Unions Worry Drug Cost Legislation Could Hit Their Health Plans

As Congress takes on companies managing prescription drug benefits, newly emboldened unions are sending a message to lawmakers: Don’t mess with our health plans.

Why it matters: Unions have a history of shaping the health care agenda, and their voice could be especially notable as organized labor flexes its muscle this year.

State of play: There’s unusual bipartisan agreement among lawmakers on the need to rein in pharmacy benefit managers, who are facing increased scrutiny for their role in high drug costs.

  • Several committees have advanced bills that would mandate new PBM reporting requirements, remove incentives for the companies to favor higher-priced drugs, and ban “spread pricing” in Medicaid, among other measures.
  • PBM bills are still taking shape, and it’s possible they could be wrapped into a year-end legislative package.

Driving the news: The International Brotherhood of Electrical Workers, the International Brotherhood of Teamsters and dozens more unions and multi-employer organizations recently sent a letter to Senate lawmakers asking them to shield employer health plans from PBM legislation.

  • While current legislation doesn’t touch that coverage, the organizations wrote they “have seen drafts of language designed to gut” a federal law governing employer-sponsored plans.
  • The nearly 50-year-old law known as the Employee Retirement Income Security Act, or ERISA, sets minimum federal standards for employer health plans and bars states from regulating them.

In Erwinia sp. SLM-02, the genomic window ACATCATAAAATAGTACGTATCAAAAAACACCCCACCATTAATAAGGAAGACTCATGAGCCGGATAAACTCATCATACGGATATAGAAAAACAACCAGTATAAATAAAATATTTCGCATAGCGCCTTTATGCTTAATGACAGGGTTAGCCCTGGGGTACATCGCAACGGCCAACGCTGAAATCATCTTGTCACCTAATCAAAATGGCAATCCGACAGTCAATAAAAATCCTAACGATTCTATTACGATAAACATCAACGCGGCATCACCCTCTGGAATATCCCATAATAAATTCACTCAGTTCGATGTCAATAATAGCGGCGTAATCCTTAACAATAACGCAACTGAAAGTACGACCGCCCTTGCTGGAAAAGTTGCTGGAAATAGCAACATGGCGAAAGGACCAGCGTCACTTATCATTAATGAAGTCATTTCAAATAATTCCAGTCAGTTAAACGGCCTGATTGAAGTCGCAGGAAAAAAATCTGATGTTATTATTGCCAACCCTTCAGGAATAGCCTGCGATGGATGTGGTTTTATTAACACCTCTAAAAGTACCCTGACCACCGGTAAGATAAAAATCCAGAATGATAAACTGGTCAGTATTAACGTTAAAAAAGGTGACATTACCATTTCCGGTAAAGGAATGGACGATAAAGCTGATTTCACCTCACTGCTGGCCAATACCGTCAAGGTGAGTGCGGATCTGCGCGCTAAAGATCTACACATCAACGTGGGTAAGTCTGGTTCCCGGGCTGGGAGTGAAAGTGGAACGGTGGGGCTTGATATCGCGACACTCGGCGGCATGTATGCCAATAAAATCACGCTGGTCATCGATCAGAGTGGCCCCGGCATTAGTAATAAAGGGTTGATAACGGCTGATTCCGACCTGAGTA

• “While we appreciate the need for meaningful and thoughtful regulation of PBMs, such regulation should not come at the expense of … the ability of plans to maintain uniform plan design and administration nationwide,” the unions’ letter said.

Their letter doesn’t lay out the specific policies they’re worried that lawmakers are considering, and union officials declined to elaborate. But recent state efforts to regulate PBMs could provide insight into unions’ concerns.

  • Unions and employers say PBM laws enacted by states in the past few years have run afoul of ERISA by affecting employers’ insurance costs, which in turn limits the benefits they’re able to offer.
  • The Supreme Court in 2020 found that an Arkansas law requiring PBMs to pay pharmacies no less than their cost of acquiring a drug didn’t interfere with ERISA. But in August, a federal appeals court ruled that an Oklahoma PBM law meant to support independent pharmacies went too far.

Between the lines: Other unions, including AFL-CIO and the United Auto Workers, also recently sent a letter to congressional leadership that advocated for protecting ERISA plans.

  • Their letter doesn’t call out PBM legislation, but an AFL-CIO official told Axios the unions are concerned about language undercutting ERISA being added into PBM legislation.
  • To be clear, they’re strongly supportive of PBM legislation that lowers their costs. Transparency provisions “will go a long way to making sure PBMs do their job,” said Tom Leibfried, legislative representative for the AFL-CIO.
  • Leibfried said they’re worried if lawmakers start opening up ERISA to allow state regulation of employer plans, then “suddenly we get into some really nasty politics.”
  • That could have repercussions for employer-sponsored coverage of reproductive care or gender-affirming treatment, he said.

Zoom out: There has been long-running debate about whether to open up ERISA to state regulation.

  • Giving states more flexibility to weigh in on employer health plans can help contain costs, the Commonwealth Fund wrote in a February issue brief.
  • But conservative health care experts argue that giving states authority over these plans will weaken private health care and raise consumer costs.


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